Guenter Guillaume, 68, whose admission that he...


Guenter Guillaume, 68, whose admission that he was a spy for the former East Germany forced the 1974 resignation of West German Chancellor Willy Brandt, died Monday after a heart attack in Hamburg, Germany. He was tried in West Germany and sentenced to 13 years in prison. After serving seven, he was returned to East Germany in a 1981 spy swap.

Dick Pothier, 55, a prize-winning reporter and columnist at the Philadelphia Inquirer who wrote an account of his 1990 heart transplant, was found dead Monday at his retirement home in Vermont. The cause of death was not immediately known. He wrote in the Philadelphia Inquirer Magazine about how the heart he received from a 27-year-old murder victim saved his life.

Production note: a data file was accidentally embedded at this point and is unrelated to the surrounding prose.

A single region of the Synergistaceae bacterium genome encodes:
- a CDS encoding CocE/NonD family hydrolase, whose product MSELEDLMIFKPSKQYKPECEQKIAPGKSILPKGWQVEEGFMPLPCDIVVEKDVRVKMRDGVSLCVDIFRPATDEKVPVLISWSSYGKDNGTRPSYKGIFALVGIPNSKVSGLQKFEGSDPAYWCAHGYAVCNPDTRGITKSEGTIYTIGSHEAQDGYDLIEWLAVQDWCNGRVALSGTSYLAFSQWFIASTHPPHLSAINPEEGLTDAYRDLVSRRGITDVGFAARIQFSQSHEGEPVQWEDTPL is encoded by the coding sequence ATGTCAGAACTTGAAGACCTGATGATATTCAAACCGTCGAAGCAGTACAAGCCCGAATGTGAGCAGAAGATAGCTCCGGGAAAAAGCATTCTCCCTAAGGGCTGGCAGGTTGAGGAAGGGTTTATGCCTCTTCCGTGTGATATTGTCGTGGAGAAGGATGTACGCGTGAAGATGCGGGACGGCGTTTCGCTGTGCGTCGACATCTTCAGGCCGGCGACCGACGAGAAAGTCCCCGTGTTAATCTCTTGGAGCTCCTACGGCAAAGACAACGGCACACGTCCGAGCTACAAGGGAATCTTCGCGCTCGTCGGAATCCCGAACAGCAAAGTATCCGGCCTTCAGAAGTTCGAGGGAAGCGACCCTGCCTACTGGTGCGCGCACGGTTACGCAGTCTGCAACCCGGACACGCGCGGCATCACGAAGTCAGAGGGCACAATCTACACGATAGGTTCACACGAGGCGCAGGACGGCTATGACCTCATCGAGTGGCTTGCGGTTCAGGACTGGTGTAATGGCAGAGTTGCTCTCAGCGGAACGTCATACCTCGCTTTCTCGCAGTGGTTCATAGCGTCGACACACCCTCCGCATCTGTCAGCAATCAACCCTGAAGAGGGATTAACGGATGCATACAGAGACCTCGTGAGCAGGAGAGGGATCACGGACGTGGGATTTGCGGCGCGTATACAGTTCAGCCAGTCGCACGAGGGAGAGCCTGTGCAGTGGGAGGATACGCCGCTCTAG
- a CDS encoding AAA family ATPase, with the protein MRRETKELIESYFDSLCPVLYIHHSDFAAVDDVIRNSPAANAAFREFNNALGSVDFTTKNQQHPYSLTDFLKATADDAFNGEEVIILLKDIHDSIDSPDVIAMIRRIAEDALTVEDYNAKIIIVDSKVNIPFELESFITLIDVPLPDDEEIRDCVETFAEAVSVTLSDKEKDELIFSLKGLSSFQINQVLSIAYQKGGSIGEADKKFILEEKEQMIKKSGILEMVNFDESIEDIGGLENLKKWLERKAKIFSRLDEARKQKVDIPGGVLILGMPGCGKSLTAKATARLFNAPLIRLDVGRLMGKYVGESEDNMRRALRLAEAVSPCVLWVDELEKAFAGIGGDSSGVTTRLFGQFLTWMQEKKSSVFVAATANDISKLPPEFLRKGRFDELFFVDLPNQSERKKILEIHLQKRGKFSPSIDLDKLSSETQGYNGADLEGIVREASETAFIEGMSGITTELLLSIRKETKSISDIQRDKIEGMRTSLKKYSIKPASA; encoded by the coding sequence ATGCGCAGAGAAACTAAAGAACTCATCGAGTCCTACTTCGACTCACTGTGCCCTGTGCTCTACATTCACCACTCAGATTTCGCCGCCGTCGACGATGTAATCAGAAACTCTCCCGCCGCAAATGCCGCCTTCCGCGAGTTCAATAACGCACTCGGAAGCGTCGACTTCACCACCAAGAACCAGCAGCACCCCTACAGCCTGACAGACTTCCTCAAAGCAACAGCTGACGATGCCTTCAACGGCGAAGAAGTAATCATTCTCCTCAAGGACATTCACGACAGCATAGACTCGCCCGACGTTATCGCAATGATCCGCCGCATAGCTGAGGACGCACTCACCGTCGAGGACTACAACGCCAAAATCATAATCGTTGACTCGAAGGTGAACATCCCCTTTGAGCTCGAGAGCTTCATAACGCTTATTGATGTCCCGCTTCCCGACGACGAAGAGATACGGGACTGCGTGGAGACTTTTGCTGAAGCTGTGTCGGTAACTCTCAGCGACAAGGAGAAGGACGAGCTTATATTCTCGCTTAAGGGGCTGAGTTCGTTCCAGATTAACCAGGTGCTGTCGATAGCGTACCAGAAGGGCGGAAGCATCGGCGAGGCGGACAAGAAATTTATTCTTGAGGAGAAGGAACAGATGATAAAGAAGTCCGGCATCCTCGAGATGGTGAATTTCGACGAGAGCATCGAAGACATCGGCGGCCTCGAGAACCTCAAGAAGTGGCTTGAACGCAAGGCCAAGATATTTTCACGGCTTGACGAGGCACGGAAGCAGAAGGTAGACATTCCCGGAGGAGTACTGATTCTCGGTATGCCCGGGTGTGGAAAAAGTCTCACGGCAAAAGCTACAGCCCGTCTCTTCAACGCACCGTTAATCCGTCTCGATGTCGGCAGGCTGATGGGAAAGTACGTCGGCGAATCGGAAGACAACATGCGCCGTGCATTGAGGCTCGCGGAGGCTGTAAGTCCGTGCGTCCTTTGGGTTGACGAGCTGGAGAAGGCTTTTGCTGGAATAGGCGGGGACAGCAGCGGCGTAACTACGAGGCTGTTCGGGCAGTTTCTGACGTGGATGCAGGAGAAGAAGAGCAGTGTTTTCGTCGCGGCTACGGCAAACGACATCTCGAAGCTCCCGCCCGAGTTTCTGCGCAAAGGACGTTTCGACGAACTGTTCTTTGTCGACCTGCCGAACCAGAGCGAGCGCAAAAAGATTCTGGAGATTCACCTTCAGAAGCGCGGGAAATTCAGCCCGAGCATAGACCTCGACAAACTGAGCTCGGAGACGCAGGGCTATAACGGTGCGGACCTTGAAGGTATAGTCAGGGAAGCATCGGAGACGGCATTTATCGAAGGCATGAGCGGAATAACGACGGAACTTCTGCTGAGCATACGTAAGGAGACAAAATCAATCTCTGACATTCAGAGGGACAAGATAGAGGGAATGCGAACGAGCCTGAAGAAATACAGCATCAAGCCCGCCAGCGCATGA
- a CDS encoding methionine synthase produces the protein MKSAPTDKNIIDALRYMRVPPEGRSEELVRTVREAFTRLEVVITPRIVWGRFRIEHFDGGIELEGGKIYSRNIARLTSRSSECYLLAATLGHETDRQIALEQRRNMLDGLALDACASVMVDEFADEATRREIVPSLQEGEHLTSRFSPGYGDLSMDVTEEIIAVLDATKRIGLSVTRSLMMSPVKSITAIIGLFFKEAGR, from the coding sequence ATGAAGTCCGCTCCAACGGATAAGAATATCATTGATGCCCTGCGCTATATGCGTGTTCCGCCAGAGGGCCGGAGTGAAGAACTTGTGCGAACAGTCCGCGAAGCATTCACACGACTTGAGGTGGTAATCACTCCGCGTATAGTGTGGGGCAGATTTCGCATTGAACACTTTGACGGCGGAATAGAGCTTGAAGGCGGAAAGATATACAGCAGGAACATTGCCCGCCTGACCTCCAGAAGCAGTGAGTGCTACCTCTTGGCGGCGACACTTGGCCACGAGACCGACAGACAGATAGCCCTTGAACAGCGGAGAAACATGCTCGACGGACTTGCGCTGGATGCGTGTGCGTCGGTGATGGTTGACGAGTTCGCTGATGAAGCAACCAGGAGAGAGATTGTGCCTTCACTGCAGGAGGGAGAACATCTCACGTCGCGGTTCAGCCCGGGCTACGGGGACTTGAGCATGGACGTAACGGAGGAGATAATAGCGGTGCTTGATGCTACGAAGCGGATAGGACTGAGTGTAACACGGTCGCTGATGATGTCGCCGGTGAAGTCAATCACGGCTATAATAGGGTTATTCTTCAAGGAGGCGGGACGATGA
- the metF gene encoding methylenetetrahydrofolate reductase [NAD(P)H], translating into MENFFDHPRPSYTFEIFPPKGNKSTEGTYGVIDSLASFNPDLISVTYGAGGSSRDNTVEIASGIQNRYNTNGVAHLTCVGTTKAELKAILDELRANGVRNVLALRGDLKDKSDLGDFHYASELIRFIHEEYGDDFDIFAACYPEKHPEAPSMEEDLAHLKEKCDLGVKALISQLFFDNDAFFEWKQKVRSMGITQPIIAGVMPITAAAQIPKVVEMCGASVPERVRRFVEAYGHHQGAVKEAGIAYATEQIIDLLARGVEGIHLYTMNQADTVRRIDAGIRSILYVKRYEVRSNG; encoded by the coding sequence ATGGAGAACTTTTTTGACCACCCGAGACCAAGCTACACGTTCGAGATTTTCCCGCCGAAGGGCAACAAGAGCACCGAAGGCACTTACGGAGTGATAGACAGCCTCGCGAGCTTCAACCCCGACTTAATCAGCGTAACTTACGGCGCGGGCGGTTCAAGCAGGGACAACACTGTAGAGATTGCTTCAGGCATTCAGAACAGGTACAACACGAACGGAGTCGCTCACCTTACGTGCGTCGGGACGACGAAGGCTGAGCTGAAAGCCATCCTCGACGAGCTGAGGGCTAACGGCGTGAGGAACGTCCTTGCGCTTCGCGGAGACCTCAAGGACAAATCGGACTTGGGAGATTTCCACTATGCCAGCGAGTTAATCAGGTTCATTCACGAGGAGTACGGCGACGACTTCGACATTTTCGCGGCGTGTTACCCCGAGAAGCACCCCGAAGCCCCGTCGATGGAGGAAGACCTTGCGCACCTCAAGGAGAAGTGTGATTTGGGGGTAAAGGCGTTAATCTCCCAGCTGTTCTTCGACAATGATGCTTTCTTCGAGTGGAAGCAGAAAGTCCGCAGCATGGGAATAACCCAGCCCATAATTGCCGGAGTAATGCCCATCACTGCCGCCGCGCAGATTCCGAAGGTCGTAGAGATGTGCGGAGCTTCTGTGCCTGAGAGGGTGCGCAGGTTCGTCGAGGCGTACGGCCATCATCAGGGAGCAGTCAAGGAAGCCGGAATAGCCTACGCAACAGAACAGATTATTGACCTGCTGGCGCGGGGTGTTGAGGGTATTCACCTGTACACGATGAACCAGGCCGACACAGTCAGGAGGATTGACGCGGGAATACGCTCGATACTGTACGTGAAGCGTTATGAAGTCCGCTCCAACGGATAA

Alberto Larragyibel, a prize-winning 75, a retired army colonel who in 1949 set a horse-jumping record that hasn't been broken, died Wednesday of lung cancer in Santiago, Chile. As an army captain on the horse Huaso, he jumped 8.1 feet on Feb. 5, 1949, during an international equestrian contest in Quillota, near Santiago.

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